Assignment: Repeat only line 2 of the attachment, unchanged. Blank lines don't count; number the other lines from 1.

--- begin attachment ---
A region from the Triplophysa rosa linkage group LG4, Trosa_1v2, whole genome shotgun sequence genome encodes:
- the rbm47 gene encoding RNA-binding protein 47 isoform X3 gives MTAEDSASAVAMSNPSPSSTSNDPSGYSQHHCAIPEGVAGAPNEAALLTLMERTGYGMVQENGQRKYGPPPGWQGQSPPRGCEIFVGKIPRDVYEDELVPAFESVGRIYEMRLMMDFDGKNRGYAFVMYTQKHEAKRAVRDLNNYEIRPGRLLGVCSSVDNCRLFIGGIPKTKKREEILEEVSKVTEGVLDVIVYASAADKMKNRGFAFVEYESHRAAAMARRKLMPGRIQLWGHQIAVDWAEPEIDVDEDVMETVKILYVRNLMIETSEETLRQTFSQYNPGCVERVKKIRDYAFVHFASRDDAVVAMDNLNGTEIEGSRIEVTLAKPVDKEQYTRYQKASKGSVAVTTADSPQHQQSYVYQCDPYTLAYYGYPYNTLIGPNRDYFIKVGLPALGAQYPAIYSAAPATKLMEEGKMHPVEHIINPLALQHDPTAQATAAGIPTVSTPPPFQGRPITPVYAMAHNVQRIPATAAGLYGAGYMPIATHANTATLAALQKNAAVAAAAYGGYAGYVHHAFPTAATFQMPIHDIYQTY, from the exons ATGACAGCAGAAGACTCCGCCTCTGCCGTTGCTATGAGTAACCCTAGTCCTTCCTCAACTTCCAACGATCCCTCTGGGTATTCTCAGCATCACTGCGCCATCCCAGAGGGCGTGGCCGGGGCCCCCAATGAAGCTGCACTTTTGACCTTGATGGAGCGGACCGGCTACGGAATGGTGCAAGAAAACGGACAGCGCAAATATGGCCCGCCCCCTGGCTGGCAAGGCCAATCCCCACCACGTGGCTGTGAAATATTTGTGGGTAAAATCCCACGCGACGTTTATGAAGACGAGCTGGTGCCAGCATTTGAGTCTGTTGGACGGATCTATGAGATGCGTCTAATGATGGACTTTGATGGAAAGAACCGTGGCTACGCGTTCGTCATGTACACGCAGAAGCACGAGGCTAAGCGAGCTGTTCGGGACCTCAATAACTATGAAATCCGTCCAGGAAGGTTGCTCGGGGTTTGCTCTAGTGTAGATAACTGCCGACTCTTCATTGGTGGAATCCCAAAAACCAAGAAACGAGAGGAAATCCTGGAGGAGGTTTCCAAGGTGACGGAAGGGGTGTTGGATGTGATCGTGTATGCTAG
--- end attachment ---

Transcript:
- the rbm47 gene encoding RNA-binding protein 47 isoform X3 gives MTAEDSASAVAMSNPSPSSTSNDPSGYSQHHCAIPEGVAGAPNEAALLTLMERTGYGMVQENGQRKYGPPPGWQGQSPPRGCEIFVGKIPRDVYEDELVPAFESVGRIYEMRLMMDFDGKNRGYAFVMYTQKHEAKRAVRDLNNYEIRPGRLLGVCSSVDNCRLFIGGIPKTKKREEILEEVSKVTEGVLDVIVYASAADKMKNRGFAFVEYESHRAAAMARRKLMPGRIQLWGHQIAVDWAEPEIDVDEDVMETVKILYVRNLMIETSEETLRQTFSQYNPGCVERVKKIRDYAFVHFASRDDAVVAMDNLNGTEIEGSRIEVTLAKPVDKEQYTRYQKASKGSVAVTTADSPQHQQSYVYQCDPYTLAYYGYPYNTLIGPNRDYFIKVGLPALGAQYPAIYSAAPATKLMEEGKMHPVEHIINPLALQHDPTAQATAAGIPTVSTPPPFQGRPITPVYAMAHNVQRIPATAAGLYGAGYMPIATHANTATLAALQKNAAVAAAAYGGYAGYVHHAFPTAATFQMPIHDIYQTY, from the exons ATGACAGCAGAAGACTCCGCCTCTGCCGTTGCTATGAGTAACCCTAGTCCTTCCTCAACTTCCAACGATCCCTCTGGGTATTCTCAGCATCACTGCGCCATCCCAGAGGGCGTGGCCGGGGCCCCCAATGAAGCTGCACTTTTGACCTTGATGGAGCGGACCGGCTACGGAATGGTGCAAGAAAACGGACAGCGCAAATATGGCCCGCCCCCTGGCTGGCAAGGCCAATCCCCACCACGTGGCTGTGAAATATTTGTGGGTAAAATCCCACGCGACGTTTATGAAGACGAGCTGGTGCCAGCATTTGAGTCTGTTGGACGGATCTATGAGATGCGTCTAATGATGGACTTTGATGGAAAGAACCGTGGCTACGCGTTCGTCATGTACACGCAGAAGCACGAGGCTAAGCGAGCTGTTCGGGACCTCAATAACTATGAAATCCGTCCAGGAAGGTTGCTCGGGGTTTGCTCTAGTGTAGATAACTGCCGACTCTTCATTGGTGGAATCCCAAAAACCAAGAAACGAGAGGAAATCCTGGAGGAGGTTTCCAAGGTGACGGAAGGGGTGTTGGATGTGATCGTGTATGCTAG